Sinking Section 702 Wiretap Program Offered One Last Lifeboat

Mike Powers
Sinking Section 702 Wiretap Program Offered One Last Lifeboat

A bill introduced by senators Dick Durbin and Mike Lee to reauthorize the Section 702 surveillance program is the fifth introduced in the US Congress this winter. The authority is threatening to expire in a month, disrupting a global wiretapping program said to inform a third of articles in the President’s Daily Briefing—a morning “tour d’horizon” of US spies’ top concerns.

But the stakes aren’t exactly so clear. With or without Congress, the Biden administration is seeking court approval to extend the 702 program into 2025. From the moment US representative Mike Johnson assumed the House speakership, he’s been unable to orchestrate a vote on the program. Outgunned most recently by Mike Turner, the chairman of the House Intelligence Committee, Johnson was forced to kill a vote after a month of negotiations.

This, even though Congress can essentially agree on one thing if nothing else: that the 702 program is vital to the national defense and that it can’t be allowed to expire. Johnson has, once again, vowed to hold a vote on the matter, this time after Easter. And historically, this is where things have begun to fall apart.

The biggest hurdle to reauthorizing the program is a dispute between lawmakers over whether the government should get search warrants before looking up Americans using 702, a massive wiretap database full of millions of email, voice, and text conversations intercepted by spies.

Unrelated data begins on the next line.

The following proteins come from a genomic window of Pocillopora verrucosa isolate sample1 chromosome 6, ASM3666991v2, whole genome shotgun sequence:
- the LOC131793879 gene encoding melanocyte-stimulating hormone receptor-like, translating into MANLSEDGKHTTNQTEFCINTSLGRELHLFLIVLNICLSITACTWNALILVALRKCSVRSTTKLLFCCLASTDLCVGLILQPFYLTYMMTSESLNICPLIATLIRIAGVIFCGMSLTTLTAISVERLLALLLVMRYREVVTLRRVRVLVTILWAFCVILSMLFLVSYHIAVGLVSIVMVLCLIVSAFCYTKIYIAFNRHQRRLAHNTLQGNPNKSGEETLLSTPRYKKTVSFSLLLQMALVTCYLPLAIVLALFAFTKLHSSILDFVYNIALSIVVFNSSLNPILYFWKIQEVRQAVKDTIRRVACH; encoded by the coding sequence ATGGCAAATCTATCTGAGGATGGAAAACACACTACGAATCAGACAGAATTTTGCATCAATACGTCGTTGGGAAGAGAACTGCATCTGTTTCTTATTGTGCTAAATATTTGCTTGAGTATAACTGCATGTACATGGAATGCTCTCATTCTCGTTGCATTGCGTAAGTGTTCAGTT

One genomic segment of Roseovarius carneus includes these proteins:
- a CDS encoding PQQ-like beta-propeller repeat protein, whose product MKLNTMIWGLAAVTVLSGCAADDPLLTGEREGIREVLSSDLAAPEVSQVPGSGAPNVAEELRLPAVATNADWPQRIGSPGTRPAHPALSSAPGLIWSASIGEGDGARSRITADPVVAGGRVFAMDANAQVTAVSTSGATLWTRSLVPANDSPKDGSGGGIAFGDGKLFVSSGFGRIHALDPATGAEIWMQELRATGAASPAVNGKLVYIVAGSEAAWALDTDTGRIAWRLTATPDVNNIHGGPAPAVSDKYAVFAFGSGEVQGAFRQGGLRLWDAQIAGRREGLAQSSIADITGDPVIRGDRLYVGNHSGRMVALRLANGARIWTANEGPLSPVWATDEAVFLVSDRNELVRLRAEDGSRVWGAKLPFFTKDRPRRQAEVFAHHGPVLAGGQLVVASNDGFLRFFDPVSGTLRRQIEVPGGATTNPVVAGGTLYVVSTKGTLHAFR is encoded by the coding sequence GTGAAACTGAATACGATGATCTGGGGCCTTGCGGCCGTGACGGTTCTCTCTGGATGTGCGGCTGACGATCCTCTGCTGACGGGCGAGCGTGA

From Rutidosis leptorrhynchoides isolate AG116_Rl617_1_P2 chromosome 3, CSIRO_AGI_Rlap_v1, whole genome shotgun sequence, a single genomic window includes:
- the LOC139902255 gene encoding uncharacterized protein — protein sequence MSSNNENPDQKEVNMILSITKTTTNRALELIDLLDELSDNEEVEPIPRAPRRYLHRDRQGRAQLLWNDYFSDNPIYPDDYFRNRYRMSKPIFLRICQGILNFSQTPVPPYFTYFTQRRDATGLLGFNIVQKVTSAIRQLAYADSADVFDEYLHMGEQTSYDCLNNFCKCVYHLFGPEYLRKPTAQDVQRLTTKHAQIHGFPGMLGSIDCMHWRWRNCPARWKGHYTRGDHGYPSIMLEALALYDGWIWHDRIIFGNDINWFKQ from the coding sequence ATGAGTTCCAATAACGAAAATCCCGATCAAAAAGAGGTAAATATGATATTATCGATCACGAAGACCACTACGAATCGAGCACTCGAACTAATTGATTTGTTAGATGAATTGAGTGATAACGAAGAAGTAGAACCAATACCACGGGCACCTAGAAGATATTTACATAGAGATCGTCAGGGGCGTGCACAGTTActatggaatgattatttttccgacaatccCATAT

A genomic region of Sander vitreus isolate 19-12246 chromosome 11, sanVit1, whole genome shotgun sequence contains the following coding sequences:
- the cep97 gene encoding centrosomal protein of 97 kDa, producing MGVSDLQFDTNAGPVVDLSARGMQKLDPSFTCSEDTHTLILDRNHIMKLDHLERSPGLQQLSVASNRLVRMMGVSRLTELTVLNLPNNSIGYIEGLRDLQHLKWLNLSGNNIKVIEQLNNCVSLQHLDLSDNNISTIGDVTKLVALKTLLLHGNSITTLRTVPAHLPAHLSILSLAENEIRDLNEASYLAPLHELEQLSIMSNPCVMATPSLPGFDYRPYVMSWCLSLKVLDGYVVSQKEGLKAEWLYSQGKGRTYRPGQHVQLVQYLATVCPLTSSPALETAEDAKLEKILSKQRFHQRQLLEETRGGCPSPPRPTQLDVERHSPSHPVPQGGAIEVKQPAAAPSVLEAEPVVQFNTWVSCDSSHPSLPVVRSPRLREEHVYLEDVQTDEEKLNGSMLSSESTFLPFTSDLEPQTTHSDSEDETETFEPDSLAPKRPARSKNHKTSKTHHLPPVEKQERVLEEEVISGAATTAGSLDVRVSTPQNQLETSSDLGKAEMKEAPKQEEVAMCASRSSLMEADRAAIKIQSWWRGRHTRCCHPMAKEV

The Durbin-Lee bill contains tweaks designed, its authors say, to meet the Biden administration halfway. While all the legislation up to this point has wrestled over the title of “reform bill,” Durbin’s has set its sights on an idea far more defensible: The Security and Freedom Enhancement (SAFE) Act, he says, is a “bill of compromise.”

Unlike other reform bills, the SAFE Act would not require the FBI to obtain a warrant to find out if the 702 database contains an American’s communications. Only if the search produces results would investigators need a warrant, and only if they wanted to read what the messages say.

Without going to court, investigators could learn whether the communications they’re after exist, whether the person they’re looking at communicated with any foreigners under US surveillance, and when exactly those conversations took place. As it’s generally trivial for law enforcement to obtain these kinds of records anyway, this is a compromise that doesn’t serve up a major loss for lawmakers on the side of reform.

The tweak will add to the difficulty the FBI is having convincing lawmakers that warrants will hinder investigations or destroy the program altogether. “This narrow warrant requirement is carefully crafted to ensure that it is feasible to implement,” Durbin says, “and sufficiently flexible to accommodate legitimate security needs.”

“There is little doubt that Section 702 is a valuable national security tool,” adds Durbin, but the program sweeps up “massive amounts of Americans’ communications.”

“Even after implementing compliance measures, the FBI still conducted more than 200,000 warrantless searches of Americans’ communications in just one year—more than 500 warrantless searches per day,” he says.

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